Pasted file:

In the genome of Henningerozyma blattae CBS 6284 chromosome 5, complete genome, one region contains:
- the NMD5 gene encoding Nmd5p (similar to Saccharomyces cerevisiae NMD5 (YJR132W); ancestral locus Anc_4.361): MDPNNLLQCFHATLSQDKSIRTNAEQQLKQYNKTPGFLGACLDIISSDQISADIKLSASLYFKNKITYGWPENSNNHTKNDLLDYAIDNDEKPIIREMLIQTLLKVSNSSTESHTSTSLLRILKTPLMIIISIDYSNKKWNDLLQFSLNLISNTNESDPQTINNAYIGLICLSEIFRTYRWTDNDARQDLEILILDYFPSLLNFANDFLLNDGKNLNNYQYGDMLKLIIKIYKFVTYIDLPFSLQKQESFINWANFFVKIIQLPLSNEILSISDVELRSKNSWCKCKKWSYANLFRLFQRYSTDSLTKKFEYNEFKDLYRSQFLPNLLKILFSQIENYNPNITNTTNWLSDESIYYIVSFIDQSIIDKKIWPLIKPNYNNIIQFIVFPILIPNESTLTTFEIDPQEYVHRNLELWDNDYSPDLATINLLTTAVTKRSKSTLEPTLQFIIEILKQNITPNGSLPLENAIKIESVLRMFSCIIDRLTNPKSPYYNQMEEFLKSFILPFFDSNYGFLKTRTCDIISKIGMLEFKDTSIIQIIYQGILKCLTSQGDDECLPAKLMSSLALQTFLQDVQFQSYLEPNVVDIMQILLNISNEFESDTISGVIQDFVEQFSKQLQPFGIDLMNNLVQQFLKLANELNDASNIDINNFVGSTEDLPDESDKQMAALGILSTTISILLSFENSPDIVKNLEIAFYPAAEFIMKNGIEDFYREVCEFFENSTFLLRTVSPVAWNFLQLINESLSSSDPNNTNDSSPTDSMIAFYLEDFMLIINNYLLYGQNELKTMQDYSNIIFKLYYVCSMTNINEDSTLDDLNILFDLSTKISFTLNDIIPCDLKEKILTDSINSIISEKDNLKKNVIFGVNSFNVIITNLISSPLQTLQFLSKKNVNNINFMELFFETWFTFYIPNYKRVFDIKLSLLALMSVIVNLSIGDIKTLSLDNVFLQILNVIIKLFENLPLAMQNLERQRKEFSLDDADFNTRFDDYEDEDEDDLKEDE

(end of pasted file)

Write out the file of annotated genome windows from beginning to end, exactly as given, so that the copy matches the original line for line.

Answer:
In the genome of Henningerozyma blattae CBS 6284 chromosome 5, complete genome, one region contains:
- the NMD5 gene encoding Nmd5p (similar to Saccharomyces cerevisiae NMD5 (YJR132W); ancestral locus Anc_4.361): MDPNNLLQCFHATLSQDKSIRTNAEQQLKQYNKTPGFLGACLDIISSDQISADIKLSASLYFKNKITYGWPENSNNHTKNDLLDYAIDNDEKPIIREMLIQTLLKVSNSSTESHTSTSLLRILKTPLMIIISIDYSNKKWNDLLQFSLNLISNTNESDPQTINNAYIGLICLSEIFRTYRWTDNDARQDLEILILDYFPSLLNFANDFLLNDGKNLNNYQYGDMLKLIIKIYKFVTYIDLPFSLQKQESFINWANFFVKIIQLPLSNEILSISDVELRSKNSWCKCKKWSYANLFRLFQRYSTDSLTKKFEYNEFKDLYRSQFLPNLLKILFSQIENYNPNITNTTNWLSDESIYYIVSFIDQSIIDKKIWPLIKPNYNNIIQFIVFPILIPNESTLTTFEIDPQEYVHRNLELWDNDYSPDLATINLLTTAVTKRSKSTLEPTLQFIIEILKQNITPNGSLPLENAIKIESVLRMFSCIIDRLTNPKSPYYNQMEEFLKSFILPFFDSNYGFLKTRTCDIISKIGMLEFKDTSIIQIIYQGILKCLTSQGDDECLPAKLMSSLALQTFLQDVQFQSYLEPNVVDIMQILLNISNEFESDTISGVIQDFVEQFSKQLQPFGIDLMNNLVQQFLKLANELNDASNIDINNFVGSTEDLPDESDKQMAALGILSTTISILLSFENSPDIVKNLEIAFYPAAEFIMKNGIEDFYREVCEFFENSTFLLRTVSPVAWNFLQLINESLSSSDPNNTNDSSPTDSMIAFYLEDFMLIINNYLLYGQNELKTMQDYSNIIFKLYYVCSMTNINEDSTLDDLNILFDLSTKISFTLNDIIPCDLKEKILTDSINSIISEKDNLKKNVIFGVNSFNVIITNLISSPLQTLQFLSKKNVNNINFMELFFETWFTFYIPNYKRVFDIKLSLLALMSVIVNLSIGDIKTLSLDNVFLQILNVIIKLFENLPLAMQNLERQRKEFSLDDADFNTRFDDYEDEDEDDLKEDE